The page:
Unilever says no to ‘normal’ with new positive beauty vision

Unilever has announced it will eliminate the word ‘normal’ from all of its beauty and personal care brands’ packaging and advertising as part of its new Positive Beauty vision and strategy.

Positive Beauty, which sets out several progressive commitments and actions for Unilever's beauty and personal care brands – which include Dove, Vaseline and Sunsilk – will champion a new era of beauty which is equitable and inclusive, as well as sustainable for the planet.

Using Unilever’s world class innovation and technology, Positive Beauty will also help to drive a transformation in how products are designed and formulated so that they do more good for both people and the planet, deliver a superior product experience, and tap into consumer trends. 

The company says its decision to remove ‘normal’ is one of many steps it is taking to challenge narrow beauty ideals, as it works towards helping to end discrimination and advocating for a more inclusive vision of beauty. The move follows global research into people’s experiences of the beauty industry reveals that using ‘normal’ to describe hair or skin makes most people feel excluded.

 The 10,000-person study commissioned by Unilever found that seven in 10 people agree that using the word ‘normal’ on product packaging and advertising has a negative impact, rising to eight in 10 among those aged 18-35. Meanwhile, 56% think that the beauty and personal care industry can make people feel excluded, and 74% said they want the industry to focus more on making people feel better, rather than just looking better.

In addition to removing the word ‘normal’ from packaging and advertising, Unilever says it will not digitally alter a person’s body shape, size, proportion or skin colour in its brand advertising, and will increase the number of advertisements portraying people from diverse groups who are under-represented.

Sunny Jain, President Beauty & Personal Care, says: “With one billion people using our beauty and personal care products every day, and even more seeing our advertising, our brands have the power to make a real difference to people’s lives. As part of this, we are committed to tackling harmful norms and stereotypes and shaping a broader, far more inclusive definition of beauty.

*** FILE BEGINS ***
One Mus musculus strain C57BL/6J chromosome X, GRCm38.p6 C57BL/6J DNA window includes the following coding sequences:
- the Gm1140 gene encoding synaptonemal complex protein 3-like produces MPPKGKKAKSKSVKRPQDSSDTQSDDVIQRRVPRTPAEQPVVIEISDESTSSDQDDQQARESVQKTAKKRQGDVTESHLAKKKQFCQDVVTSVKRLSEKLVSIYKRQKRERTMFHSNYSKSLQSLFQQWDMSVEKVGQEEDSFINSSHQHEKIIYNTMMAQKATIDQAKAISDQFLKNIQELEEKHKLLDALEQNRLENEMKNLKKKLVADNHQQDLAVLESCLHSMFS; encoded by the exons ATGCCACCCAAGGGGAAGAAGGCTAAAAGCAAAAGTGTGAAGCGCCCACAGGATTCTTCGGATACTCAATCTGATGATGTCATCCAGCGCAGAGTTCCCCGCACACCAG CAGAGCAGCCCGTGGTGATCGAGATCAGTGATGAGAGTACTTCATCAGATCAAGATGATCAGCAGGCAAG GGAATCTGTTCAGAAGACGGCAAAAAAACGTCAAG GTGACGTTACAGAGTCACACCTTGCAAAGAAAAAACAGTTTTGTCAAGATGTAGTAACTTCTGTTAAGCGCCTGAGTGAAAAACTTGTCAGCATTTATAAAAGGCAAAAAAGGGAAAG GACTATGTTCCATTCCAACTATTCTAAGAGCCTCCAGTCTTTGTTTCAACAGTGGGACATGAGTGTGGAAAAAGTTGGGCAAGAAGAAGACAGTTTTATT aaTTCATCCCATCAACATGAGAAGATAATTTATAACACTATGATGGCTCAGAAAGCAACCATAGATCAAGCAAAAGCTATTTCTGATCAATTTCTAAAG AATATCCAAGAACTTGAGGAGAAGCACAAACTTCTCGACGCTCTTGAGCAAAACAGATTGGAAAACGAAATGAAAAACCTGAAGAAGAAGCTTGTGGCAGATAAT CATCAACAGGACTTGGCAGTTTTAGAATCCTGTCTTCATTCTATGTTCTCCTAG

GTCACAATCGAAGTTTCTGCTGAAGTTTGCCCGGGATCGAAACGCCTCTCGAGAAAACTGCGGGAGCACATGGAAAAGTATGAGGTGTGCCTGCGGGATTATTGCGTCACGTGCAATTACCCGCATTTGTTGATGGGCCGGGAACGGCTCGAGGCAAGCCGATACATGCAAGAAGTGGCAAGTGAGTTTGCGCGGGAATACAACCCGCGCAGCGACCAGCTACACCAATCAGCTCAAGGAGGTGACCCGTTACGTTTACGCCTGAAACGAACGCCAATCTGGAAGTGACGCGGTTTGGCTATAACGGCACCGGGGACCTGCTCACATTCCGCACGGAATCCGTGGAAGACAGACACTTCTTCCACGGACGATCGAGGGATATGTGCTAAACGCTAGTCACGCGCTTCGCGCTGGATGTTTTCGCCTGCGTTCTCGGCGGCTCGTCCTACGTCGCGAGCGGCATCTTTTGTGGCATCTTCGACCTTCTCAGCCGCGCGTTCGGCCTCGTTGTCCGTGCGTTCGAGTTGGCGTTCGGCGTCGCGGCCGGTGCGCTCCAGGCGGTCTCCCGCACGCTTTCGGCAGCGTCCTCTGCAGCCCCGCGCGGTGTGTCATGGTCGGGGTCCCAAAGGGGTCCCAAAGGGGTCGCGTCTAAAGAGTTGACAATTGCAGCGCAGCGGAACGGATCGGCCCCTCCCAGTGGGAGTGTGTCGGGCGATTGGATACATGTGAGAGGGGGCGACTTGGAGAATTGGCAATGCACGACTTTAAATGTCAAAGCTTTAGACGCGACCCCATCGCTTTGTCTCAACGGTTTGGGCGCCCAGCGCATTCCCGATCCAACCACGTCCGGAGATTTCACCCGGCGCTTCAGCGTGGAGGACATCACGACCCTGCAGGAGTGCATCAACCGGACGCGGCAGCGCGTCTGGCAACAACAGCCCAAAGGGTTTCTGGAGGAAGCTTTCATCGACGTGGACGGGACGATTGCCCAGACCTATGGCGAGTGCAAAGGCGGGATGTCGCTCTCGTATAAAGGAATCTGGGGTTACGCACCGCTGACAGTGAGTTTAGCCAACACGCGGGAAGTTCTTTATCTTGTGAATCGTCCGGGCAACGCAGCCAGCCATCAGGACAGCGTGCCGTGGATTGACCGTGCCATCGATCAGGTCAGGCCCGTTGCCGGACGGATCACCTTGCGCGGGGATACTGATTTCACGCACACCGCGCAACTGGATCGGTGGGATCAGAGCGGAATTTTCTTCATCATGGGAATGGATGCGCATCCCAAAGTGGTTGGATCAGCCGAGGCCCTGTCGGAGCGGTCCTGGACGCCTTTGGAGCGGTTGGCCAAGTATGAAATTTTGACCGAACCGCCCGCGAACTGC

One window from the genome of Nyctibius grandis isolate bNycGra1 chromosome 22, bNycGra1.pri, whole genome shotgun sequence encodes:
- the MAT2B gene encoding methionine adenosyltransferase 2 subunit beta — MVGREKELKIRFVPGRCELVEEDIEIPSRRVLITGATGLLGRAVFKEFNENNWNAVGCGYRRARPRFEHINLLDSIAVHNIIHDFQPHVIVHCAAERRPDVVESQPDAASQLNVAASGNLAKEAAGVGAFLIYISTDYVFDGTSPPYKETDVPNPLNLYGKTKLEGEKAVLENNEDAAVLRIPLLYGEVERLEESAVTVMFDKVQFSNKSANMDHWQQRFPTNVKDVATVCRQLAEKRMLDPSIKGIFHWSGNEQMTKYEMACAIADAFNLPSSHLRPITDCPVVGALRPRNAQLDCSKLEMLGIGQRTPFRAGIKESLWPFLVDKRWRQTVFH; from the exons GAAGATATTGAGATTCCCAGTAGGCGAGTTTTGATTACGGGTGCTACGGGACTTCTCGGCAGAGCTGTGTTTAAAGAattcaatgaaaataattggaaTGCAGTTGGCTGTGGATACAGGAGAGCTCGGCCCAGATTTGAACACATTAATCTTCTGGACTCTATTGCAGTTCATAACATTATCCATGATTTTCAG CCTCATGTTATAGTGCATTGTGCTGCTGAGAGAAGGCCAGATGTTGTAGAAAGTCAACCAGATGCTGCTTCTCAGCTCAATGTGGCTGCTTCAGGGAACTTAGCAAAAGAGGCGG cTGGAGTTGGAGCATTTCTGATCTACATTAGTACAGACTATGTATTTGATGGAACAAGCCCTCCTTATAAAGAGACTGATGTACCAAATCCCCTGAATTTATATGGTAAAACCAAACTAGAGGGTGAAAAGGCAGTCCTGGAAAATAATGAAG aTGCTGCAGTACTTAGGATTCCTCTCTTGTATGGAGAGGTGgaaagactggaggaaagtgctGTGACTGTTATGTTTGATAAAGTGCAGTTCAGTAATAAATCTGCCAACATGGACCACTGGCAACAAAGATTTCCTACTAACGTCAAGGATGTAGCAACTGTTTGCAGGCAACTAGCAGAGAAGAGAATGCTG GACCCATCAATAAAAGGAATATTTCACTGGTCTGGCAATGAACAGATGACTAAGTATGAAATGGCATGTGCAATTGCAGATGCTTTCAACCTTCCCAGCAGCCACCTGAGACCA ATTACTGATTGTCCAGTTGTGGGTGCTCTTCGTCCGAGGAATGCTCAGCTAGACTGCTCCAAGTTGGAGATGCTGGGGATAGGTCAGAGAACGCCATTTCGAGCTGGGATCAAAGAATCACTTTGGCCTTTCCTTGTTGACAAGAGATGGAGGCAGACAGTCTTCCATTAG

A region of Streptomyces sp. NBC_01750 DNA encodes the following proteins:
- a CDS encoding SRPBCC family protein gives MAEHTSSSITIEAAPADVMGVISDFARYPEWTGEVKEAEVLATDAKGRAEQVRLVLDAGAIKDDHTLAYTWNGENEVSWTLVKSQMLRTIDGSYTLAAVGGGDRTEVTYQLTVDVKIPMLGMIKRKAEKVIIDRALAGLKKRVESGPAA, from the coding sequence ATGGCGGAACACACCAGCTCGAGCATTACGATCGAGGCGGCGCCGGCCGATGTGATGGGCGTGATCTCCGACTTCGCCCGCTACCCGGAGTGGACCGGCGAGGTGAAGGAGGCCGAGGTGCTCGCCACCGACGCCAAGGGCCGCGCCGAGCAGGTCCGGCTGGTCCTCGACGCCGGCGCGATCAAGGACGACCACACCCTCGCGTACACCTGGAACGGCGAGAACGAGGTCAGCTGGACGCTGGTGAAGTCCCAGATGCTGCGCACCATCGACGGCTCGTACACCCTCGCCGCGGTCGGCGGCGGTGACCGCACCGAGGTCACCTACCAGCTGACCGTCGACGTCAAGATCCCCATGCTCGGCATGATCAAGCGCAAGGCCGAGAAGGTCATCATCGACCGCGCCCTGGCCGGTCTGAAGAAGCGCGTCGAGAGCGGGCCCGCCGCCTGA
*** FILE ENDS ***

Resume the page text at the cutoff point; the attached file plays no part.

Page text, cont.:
"We know that removing ‘normal’ from our products and packaging will not fix the problem alone, but it is an important step forward. It’s just one of a number of actions we are taking as part of our Positive Beauty vision, which aims not only to do less harm, but more good for both people and the planet.”

Unielver’s Positive Beauty initiative comprises of a set of three commitments designed to create real, measurable impact. These are: taking action through its brands to improve health and wellbeing, and advance equity and inclusion, reaching 1 billion people per year by 2030; helping to protect and regenerate 1.5 million hectares of land, forsts and oceans by 2030; and supporting a global ban on animal testing for cosmetics by 2023. Visit www.unilever.com/brands/personal-care/our-positive-beauty-strategy for more information.

Recommended

Garnier launches first major mass market shampoo bar

Festive cracker of a campaign for Baylis & Harding



We use essential, performance, functional and advertising cookies to give you a better web experience. Find out how to manage these cookies here. We also use Interest Based Advertising Cookies to display relevant advertisements on this and other websites based on your viewing behaviour. By clicking "Accept" you agree to the use of these Cookies and our Cookie Policy.